Yeah, I do have to order off the picture menu because I'm basically illiterate. I can't order anything custom like extra pickles or no ketchup because…well, the language again. And they don't have everything on their menu that we have in the States (although they do have a lot of extra weird stuff), but the few items they have that coincide with the U.S. menu are identical in not only appearance but taste.

Now, please understand that I am not someone who always gravitates to the familiar. I love the food here. I've had my share of sheep intestine soup, millet pie, ji'angbing, and more rice than you could imagine. I visit the back-alley street vendors every day to eat some fantastic exotic foods, but every now and then, I need to step away from all the different and come back to the familiar just to refocus by brain. McDonald's provides that for me. It has become my once a week treat. Every Sunday morning, on my way to work, I stop in for a Sausage Egg McMuffin and a hash brown. It helps me reset myself for the coming week and gives me a break from tackling this new culture for a few minutes. For half an hour, I'm not in the new world of China. I'm just at McDonald's reading about the anti-Trump riots on my phone.


In a few months, this place can be my normal.

Thursday, December 8, 2016

My #2s Should Be Someone's #1 Priority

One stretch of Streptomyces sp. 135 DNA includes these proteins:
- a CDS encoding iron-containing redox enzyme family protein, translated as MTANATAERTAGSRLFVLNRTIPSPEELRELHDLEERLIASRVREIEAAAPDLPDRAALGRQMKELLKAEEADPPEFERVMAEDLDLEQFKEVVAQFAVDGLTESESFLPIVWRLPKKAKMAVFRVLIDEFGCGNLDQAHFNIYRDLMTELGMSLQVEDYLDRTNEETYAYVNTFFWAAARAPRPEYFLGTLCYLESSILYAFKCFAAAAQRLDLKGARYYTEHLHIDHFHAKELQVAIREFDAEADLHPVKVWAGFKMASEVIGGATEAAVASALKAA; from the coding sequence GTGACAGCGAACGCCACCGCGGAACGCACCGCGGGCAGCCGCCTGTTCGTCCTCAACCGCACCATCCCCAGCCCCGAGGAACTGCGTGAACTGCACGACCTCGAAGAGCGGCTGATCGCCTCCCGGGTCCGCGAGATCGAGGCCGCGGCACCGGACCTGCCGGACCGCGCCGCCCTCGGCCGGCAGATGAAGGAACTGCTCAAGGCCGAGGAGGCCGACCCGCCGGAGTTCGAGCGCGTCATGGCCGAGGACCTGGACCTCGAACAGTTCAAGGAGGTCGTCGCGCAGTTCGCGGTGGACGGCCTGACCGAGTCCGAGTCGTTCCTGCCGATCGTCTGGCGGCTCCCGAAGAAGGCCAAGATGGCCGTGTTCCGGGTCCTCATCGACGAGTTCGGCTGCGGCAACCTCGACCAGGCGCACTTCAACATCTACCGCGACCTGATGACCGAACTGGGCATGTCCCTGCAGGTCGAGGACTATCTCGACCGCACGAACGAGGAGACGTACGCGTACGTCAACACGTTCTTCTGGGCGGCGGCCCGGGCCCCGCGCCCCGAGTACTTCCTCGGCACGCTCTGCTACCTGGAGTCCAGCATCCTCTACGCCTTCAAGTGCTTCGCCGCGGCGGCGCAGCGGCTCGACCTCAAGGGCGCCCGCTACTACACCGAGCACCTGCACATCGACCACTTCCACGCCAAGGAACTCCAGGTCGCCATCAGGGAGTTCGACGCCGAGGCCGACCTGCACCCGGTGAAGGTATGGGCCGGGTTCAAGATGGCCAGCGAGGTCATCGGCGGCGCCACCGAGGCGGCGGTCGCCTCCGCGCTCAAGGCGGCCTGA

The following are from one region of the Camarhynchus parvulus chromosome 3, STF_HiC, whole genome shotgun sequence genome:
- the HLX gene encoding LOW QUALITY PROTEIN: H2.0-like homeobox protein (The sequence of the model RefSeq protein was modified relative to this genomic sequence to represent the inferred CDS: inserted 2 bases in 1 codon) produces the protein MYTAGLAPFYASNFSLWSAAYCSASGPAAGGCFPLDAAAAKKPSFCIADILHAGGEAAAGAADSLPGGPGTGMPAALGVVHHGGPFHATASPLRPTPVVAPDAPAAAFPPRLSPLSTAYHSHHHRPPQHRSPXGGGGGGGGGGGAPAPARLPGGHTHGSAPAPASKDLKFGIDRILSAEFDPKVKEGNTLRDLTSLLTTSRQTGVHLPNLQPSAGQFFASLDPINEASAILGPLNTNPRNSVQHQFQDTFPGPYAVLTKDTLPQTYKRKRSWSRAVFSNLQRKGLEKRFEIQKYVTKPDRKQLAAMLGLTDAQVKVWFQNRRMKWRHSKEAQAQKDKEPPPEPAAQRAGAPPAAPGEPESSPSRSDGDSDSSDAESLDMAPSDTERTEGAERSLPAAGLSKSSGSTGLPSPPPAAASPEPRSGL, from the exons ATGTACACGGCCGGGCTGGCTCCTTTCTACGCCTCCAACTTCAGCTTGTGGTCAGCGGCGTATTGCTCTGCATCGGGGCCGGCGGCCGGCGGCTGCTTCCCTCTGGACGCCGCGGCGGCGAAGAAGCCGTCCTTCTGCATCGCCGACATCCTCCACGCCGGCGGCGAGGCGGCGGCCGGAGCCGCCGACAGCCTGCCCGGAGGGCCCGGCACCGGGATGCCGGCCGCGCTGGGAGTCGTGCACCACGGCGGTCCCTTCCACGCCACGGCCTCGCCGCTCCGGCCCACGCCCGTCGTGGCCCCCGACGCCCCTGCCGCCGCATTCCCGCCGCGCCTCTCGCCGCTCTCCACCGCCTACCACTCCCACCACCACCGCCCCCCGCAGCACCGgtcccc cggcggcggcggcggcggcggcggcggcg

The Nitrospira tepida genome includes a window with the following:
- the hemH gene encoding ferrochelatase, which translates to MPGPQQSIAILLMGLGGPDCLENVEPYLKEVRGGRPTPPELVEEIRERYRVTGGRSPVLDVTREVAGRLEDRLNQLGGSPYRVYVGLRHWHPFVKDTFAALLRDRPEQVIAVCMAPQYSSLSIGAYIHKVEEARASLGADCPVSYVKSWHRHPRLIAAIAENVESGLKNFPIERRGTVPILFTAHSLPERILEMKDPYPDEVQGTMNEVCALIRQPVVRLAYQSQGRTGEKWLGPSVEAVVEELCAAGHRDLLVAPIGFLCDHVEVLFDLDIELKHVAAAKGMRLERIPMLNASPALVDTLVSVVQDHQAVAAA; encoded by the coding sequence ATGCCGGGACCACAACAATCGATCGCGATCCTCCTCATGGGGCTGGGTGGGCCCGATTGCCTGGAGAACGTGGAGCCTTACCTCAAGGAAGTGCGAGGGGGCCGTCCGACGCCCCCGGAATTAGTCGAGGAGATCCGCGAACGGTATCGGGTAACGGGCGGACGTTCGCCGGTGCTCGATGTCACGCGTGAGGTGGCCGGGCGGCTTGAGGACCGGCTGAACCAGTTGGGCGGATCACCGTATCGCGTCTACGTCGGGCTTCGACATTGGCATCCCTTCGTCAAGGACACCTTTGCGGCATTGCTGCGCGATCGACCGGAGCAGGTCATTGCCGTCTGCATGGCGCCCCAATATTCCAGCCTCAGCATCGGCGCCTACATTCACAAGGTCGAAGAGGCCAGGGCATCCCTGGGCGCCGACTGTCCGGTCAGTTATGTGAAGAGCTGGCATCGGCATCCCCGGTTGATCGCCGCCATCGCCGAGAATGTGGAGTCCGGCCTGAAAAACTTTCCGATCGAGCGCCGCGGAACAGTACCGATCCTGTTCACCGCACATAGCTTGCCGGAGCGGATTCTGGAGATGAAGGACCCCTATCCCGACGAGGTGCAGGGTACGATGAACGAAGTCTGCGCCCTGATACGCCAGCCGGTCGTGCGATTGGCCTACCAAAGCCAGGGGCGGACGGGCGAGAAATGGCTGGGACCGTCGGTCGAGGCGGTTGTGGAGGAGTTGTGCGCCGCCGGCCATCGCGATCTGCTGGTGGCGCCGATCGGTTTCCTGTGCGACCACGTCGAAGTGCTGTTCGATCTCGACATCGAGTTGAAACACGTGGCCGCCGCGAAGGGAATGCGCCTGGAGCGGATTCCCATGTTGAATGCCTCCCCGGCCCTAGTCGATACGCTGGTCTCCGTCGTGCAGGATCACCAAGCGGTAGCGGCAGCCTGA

Anyone who knows me personally knows that I pride myself on being a person of above average intelligence. In fact, I can often be downright arrogant about it and impatient with people who are deficient of the 50th percentile mark. Did you catch all those big words?

Now, I am not claiming to be a genius or anything, but there are some things that I can recognize about myself concerning intelligence.

  • I retain knowledge easily
  • I can learn by a variety of learning styles (watching, listening, reading, doing, etc.)
  • I hate Nickelback
  • I can explain the reasons behind my opinions (there are many) rather than just shout them louder
  • Stupid people make me want to cry/scream/punch/set fire to things, etc
  • My momma always told me I was too smart for my own good
So, while I have walked around for the last four decades with my head held high because of my superiority over all the troglodytes surrounding me, it all came crashing down the moment I left the country. I've been in China now for two months and have come to realize that there just might be a few things I don't know.